One of my ex-juniors, now retired, called to ask if I have read about another young doctor's suicide. How very sad! If we look back there has been many such suicides and it is sadder that many are very talented people. Iris Chang & Nanking: Denial!
Dr. Baldessarini of Harvard:
“Lithium is far from being an ideal medicine, but it’s the best agent we have for reducing the risk of suicide in bipolar disorder,” Dr. Baldessarini says, “and it is our best-established mood-stabilizing treatment.” If patients find they can’t tolerate lithium, the safest option is to reduce the dose as gradually as possible, to give the brain time to adjust. The approach could be lifesaving.
"Many psychiatric residents have no or limited experience prescribing lithium, largely a reflection of the enormous focus on the newer drugs in educational programs supported by the pharmaceutical industry."
One might ask why there has been such a shift from Lithium.
Could it be the simplicity of the salt that is causing problems for the younger generation of psychiatrists brought up on various neuro-transmitters?
Could it be the fact that Lithium was discovered in Australia? Look at the time it took for Helicobacter pylori to be accepted.
Some felt it has to do with how little money is to be made from Lithium. After all it is less than one eighth the price of a preferred mood stabilizer that has a serious side effect: liver failure.
Perhaps it is in the British History:
With the exception of ECT, lithium is the single most effective treatment in psychiatry. Its side effects are easily manageable, and many patients stay on low-dose lithium for decades. Its benefits, in terms of the relief of mania and the prophylaxis of depression, are incalculable. In assessing the history of lithium, therefore, two questions present themselves:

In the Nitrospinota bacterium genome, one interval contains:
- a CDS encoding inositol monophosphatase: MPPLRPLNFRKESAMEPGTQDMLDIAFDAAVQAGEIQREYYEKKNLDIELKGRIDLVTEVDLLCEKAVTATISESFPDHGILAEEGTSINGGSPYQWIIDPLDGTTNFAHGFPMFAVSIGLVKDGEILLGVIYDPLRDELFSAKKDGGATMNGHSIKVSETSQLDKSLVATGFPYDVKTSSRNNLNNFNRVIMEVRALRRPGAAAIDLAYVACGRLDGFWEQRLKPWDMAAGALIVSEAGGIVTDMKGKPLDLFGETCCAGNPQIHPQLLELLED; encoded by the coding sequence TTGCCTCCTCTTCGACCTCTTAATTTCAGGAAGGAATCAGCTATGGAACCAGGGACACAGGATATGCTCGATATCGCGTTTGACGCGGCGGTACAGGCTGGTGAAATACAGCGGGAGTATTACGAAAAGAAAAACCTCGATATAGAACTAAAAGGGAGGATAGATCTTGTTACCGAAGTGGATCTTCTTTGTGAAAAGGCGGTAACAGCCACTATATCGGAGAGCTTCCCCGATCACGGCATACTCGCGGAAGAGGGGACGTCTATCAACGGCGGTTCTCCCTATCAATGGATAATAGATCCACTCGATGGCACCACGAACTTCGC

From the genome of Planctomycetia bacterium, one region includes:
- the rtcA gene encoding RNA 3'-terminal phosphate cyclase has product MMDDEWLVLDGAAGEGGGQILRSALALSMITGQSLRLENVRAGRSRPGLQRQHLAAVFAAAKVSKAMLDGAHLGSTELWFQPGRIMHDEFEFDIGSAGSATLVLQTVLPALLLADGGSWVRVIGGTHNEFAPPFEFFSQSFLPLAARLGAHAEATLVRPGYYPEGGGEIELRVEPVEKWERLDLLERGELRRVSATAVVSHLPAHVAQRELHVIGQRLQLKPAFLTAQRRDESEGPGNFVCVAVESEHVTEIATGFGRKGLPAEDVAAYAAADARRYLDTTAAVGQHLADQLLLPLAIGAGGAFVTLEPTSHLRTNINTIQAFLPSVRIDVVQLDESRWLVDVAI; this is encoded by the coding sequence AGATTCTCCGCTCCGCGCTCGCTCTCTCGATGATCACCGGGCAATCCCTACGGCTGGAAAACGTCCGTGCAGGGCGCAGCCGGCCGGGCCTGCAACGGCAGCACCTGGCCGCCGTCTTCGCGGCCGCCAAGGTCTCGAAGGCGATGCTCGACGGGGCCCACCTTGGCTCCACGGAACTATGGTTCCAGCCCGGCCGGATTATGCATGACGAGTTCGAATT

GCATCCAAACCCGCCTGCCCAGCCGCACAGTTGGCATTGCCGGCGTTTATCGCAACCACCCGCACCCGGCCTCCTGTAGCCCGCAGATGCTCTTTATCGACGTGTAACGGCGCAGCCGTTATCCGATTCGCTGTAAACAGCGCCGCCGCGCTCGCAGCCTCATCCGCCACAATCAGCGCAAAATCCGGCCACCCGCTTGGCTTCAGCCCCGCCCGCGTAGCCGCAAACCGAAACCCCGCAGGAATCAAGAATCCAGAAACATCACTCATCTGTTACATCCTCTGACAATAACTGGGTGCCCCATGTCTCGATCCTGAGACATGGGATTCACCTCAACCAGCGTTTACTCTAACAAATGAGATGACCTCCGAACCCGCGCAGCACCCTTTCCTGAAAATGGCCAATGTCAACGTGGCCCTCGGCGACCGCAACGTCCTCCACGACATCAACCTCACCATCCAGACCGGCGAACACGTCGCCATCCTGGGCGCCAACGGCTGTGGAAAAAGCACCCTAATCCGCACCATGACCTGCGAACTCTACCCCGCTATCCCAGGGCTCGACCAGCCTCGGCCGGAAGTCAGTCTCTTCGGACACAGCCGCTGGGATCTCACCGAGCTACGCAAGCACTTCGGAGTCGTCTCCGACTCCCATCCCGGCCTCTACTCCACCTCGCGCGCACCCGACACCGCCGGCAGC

First, why a small group from the Maudsley Hospital in the 1960s could, in an almost malicious manner, have sown scholarly confusion about the true effectiveness of lithium. Aubrey Lewis, professor of psychiatry and head of the Maudsley, considered lithium treatment “dangerous nonsense” (47). Lewis’s colleague at the Maudsley, Michael Shepherd, one of the pioneers of British psychopharmacology, agreed that lithium was a dubious choice. In his 1968 monograph, Clinical Psychopharmacology, Shepherd said that lithium was toxic in mania and that claims of efficacy for it in preventing depression rested on “dubious scientific methodology” (48). Shepherd also scorned “prophylactic lithium” in an article with Barry Blackwell (49). Moreover, Shepherd was publicly contemptuous of Schou. He told interviewer David Healy that Schou had put his own brother on it, and that Schou was such a “believer” in lithium that he seemed to think “really there ought to be a national policy in which everybody could get lithium” (50, see p. 249). [In a separate interview with Healy, Schou confirmed that the family member was his brother (36, see p. 267)]. Lewis and Shepherd were major figures in the field, and their poorly grounded objections to lithium doubtless steered many practitioners away from a beneficial agent. [Years later, when questioned about this mad campaign against lithium, Shepherd said that English psychiatry did not distinguish between psychogenic and endogenous depression, and if lithium were accepted, “all doctors in England would use it against all types of depression, with the result that many patients not in need of it would only suffer damage from it—therefore lithium must be ravaged with fire and sword” (51)].
Atacama where Lithium is extracted © Am Ang Zhang 2015
Will the new generation of psychiatrists come round to Lithium again? How many talented individuals could have been saved by lithium?
In 1985 the American National Institute of Mental Health estimated that Cade's discovery of the efficacy of lithium in the treatment of manic depression had saved the world at least $
I have just received a query from a reader of this blog about Lithium, and I thought it worth me reiterating my views here. It is no secret that I am a traditionalist who believes that lithium is the drug of choice for Bipolar disorders.